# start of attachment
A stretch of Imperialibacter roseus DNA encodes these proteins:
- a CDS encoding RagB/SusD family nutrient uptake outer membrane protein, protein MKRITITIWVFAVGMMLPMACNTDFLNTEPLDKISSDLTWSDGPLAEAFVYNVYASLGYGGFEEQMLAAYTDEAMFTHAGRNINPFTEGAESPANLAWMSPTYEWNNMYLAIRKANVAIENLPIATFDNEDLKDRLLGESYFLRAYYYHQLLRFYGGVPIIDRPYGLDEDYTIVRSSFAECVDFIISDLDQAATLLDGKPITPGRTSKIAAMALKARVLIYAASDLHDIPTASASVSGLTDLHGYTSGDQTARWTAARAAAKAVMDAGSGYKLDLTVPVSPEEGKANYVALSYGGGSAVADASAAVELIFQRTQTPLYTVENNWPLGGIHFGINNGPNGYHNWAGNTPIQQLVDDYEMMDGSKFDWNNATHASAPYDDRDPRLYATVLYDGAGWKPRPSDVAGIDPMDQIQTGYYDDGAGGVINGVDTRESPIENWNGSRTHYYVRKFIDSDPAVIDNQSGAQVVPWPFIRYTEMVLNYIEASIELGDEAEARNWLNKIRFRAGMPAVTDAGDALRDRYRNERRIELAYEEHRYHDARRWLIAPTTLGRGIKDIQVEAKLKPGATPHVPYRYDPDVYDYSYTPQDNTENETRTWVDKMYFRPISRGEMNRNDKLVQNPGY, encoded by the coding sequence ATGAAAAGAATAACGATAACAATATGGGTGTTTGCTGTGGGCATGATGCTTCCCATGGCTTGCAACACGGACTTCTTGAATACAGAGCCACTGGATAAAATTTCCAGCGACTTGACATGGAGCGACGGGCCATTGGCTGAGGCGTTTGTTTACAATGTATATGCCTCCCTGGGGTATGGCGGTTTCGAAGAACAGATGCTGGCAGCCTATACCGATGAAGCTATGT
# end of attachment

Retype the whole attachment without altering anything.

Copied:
A stretch of Imperialibacter roseus DNA encodes these proteins:
- a CDS encoding RagB/SusD family nutrient uptake outer membrane protein, protein MKRITITIWVFAVGMMLPMACNTDFLNTEPLDKISSDLTWSDGPLAEAFVYNVYASLGYGGFEEQMLAAYTDEAMFTHAGRNINPFTEGAESPANLAWMSPTYEWNNMYLAIRKANVAIENLPIATFDNEDLKDRLLGESYFLRAYYYHQLLRFYGGVPIIDRPYGLDEDYTIVRSSFAECVDFIISDLDQAATLLDGKPITPGRTSKIAAMALKARVLIYAASDLHDIPTASASVSGLTDLHGYTSGDQTARWTAARAAAKAVMDAGSGYKLDLTVPVSPEEGKANYVALSYGGGSAVADASAAVELIFQRTQTPLYTVENNWPLGGIHFGINNGPNGYHNWAGNTPIQQLVDDYEMMDGSKFDWNNATHASAPYDDRDPRLYATVLYDGAGWKPRPSDVAGIDPMDQIQTGYYDDGAGGVINGVDTRESPIENWNGSRTHYYVRKFIDSDPAVIDNQSGAQVVPWPFIRYTEMVLNYIEASIELGDEAEARNWLNKIRFRAGMPAVTDAGDALRDRYRNERRIELAYEEHRYHDARRWLIAPTTLGRGIKDIQVEAKLKPGATPHVPYRYDPDVYDYSYTPQDNTENETRTWVDKMYFRPISRGEMNRNDKLVQNPGY, encoded by the coding sequence ATGAAAAGAATAACGATAACAATATGGGTGTTTGCTGTGGGCATGATGCTTCCCATGGCTTGCAACACGGACTTCTTGAATACAGAGCCACTGGATAAAATTTCCAGCGACTTGACATGGAGCGACGGGCCATTGGCTGAGGCGTTTGTTTACAATGTATATGCCTCCCTGGGGTATGGCGGTTTCGAAGAACAGATGCTGGCAGCCTATACCGATGAAGCTATGT